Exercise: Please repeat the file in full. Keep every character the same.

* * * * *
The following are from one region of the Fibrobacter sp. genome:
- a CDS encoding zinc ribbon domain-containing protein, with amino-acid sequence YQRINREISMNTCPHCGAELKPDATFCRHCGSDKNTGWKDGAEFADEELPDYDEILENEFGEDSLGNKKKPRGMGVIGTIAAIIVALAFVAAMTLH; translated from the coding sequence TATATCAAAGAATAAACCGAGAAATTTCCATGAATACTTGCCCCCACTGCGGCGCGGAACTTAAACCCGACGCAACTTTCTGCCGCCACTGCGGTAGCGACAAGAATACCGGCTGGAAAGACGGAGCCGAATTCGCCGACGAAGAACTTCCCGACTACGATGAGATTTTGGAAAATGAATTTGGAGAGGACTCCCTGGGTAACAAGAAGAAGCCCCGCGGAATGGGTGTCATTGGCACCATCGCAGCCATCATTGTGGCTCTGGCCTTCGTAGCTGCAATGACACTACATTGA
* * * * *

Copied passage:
The following are from one region of the Fibrobacter sp. genome:
- a CDS encoding zinc ribbon domain-containing protein, with amino-acid sequence YQRINREISMNTCPHCGAELKPDATFCRHCGSDKNTGWKDGAEFADEELPDYDEILENEFGEDSLGNKKKPRGMGVIGTIAAIIVALAFVAAMTLH; translated from the coding sequence TATATCAAAGAATAAACCGAGAAATTTCCATGAATACTTGCCCCCACTGCGGCGCGGAACTTAAACCCGACGCAACTTTCTGCCGCCACTGCGGTAGCGACAAGAATACCGGCTGGAAAGACGGAGCCGAATTCGCCGACGAAGAACTTCCCGACTACGATGAGATTTTGGAAAATGAATTTGGAGAGGACTCCCTGGGTAACAAGAAGAAGCCCCGCGGAATGGGTGTCATTGGCACCATCGCAGCCATCATTGTGGCTCTGGCCTTCGTAGCTGCAATGACACTACATTGA